This is one of those topics that can be contentious. There are so many tools available to the modern writer that it can be overwhelming. I can’t promise you that I’ll answer all your questions. However, I think I can provide you with some valid options and, hopefully, help you make an informed decision.
First, when I refer to writing tools, I mean things that help the writer get a story from their head onto the page. Also, I’m not necessary endorsing any particular tool. I’ll cover the ones I’ve used over the years and offer suggestions based on my experience.
Pencils and Pens
Why not start off with a nod to old school writing tools? There’s something to be said for writing the way writers used to do it. To me, writing on paper with a pen or pencil is more organic. It makes me feel like Hemingway or Faulkner and that I should be sitting in a cafe somewhere sipping Cuban coffee.
I also feel more connected to the words on the page when I write freehand. Sure, my hand gets tired much faster than my fingers so when typing, but that doesn’t deter me. If you’ve never written this way I suggest you give it a try. I doubt it’s going to change your life, or your preferred mode of writing, but I think you’ll find it fun and engaging.
No, that’s not a typo. I’ve read of several authors who never put pen to paper. Instead, they carry a tape recorder or digital voice recorder and simply narrate their story. Later, they’ll either transcribe it themselves – typing it into their computer – or have an assistant do it. Once it’s on the PC (or Mac), they can edit to their heart’s content.
I’ve never tried this, but it sounds interesting. I know that I often work out stories in my head while I’m doing something like taking a walk with the dogs or fiddling about in the backyard. In a way, it’s sort of like telling myself the story. So it makes sense that I could carry a voice recorder with me and talk it out stream-of-consciousness style.
My only concern would be the neighbors thinking I’m weirder than they already do.
Also, keep in mind that most smartphones and tablets come with voice recorders built in. All you have to do is transcribe it later. Or pay someone to do it for you.
Honestly, there are far too many writing software options out there for me to adequately cover them all. However, I will tell you about a few that I use, and have used, and what I think about them.
Obviously, there’s Microsoft Word and Apple Pages. Both are fully-capable word processors and both are free (Pages comes free with most Apple devices; Word has paid versions and a free online version). I tend to use Pages more since I write on a MacBook, but I’ve used Word almost as much in office settings.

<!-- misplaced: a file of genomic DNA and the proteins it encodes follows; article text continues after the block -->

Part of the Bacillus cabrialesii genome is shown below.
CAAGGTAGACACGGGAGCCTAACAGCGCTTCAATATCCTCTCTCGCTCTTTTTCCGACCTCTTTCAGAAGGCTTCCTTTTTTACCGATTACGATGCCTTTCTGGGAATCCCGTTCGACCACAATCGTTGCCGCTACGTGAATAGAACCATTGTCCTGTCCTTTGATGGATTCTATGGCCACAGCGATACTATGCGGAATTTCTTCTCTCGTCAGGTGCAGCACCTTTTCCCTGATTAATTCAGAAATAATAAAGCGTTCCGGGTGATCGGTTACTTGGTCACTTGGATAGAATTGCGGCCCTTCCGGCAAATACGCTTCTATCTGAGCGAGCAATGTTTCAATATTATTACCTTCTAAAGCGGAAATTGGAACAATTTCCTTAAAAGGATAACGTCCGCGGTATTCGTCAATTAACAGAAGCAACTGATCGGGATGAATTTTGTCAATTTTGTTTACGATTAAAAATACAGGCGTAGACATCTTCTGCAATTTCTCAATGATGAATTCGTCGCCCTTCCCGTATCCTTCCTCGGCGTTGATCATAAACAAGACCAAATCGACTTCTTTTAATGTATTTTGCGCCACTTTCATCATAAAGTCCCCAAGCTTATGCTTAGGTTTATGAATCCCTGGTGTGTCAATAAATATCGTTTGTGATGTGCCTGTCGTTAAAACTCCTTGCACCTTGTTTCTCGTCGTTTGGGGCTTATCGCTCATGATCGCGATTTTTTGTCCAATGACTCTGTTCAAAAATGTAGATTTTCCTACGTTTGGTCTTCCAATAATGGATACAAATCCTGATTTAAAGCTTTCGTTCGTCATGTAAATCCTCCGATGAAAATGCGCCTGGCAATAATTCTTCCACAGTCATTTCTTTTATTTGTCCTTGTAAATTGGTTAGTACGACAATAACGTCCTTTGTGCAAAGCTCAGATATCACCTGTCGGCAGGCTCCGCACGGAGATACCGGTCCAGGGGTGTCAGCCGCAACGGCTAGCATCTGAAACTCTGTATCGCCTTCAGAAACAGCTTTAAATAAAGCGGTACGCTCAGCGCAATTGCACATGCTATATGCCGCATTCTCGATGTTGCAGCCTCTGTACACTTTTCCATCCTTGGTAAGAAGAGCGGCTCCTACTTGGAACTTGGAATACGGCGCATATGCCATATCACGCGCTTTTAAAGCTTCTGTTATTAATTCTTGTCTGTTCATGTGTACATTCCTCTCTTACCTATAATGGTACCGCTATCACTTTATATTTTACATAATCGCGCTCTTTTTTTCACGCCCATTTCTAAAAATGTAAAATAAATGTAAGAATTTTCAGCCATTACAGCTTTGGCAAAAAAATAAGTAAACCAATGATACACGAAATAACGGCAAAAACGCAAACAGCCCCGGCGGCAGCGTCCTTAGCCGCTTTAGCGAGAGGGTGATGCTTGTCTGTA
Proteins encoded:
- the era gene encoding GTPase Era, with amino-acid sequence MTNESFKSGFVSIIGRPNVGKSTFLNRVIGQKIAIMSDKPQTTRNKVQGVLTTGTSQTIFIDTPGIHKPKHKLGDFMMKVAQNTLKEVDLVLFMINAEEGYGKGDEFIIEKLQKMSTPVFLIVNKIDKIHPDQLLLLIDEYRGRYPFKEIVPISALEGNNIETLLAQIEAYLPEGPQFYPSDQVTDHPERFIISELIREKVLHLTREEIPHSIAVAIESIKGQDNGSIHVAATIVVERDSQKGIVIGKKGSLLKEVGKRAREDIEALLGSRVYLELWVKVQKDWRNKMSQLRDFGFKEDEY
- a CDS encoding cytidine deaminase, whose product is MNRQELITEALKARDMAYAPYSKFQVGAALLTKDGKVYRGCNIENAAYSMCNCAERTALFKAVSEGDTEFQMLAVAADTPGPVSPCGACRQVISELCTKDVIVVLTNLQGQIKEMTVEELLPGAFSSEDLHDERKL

I think they both have their pros and cons, but for fiction writing I really don’t like to use either one. I find them to offer too many options and sometimes dealing with formatting can be a pain in the ass. When something on the page doesn’t line up correctly I end up spending WAY too much time trying to figure it out.
One of the nicer, all-purpose writing programs is Scrivener. It’s not your ordinary word processor. It’s incredibly robust and designed to be used by writers. Scrivener comes with templates for novels, short stories, scripts, and even poetry, and it’s a great tool for formatting ebooks.
However, much like Word and Pages, I find it distracting to write with when I’m working on early drafts. Again, too many options, too many bells and whistles. I often use it towards the end of my writing arc, for laying out short story collections and getting my work ready for print. I’ve been using it for years and recommend that every writer have a copy of this software on their hard drive.
Probably my favorite writing program is called FocusWriter. This is my go-to for first drafts, second drafts, everything up to the final. It’s an incredibly clean interface and you can set it so there are no distractions, no tool bars, no buttons, no pop-ups. Just you and the blank screen.
The other cool thing is that it has some simple customizations to help make your writing experience more engaging. For example, it offers a couple of different themes for the screen. I use the solid black with green font color…sort of like an old computer monitor. It also keeps track of your word count and has a spell checker.
The best part, however, is that you can set daily goals for yourself. You can set it for minutes or number of words, and the program will tell you when you hit that goal each day. I use this when I feel I’m slipping out of my routine and it helps to keep me on track.
Oh, and the very best part…FocusWriter is open-source, so it’s free (although I encourage you to make a donation to the developer).
There You Have It
Every writer has their preference when it comes to their writing tools. But I think it’s important for us to try new things every so often. It helps to keep us from getting complacent. Or bored.
For me, I use a variety of tools. I think of writing like other manual labor jobs, like construction. You have certain tools for certain jobs. I use pencil and paper when writing poetry, Word or Pages for business writing, and FocusWriter and Scrivener for fiction.
The change of scenery will do you good. Try a new tool every so often and see how it affects your writing.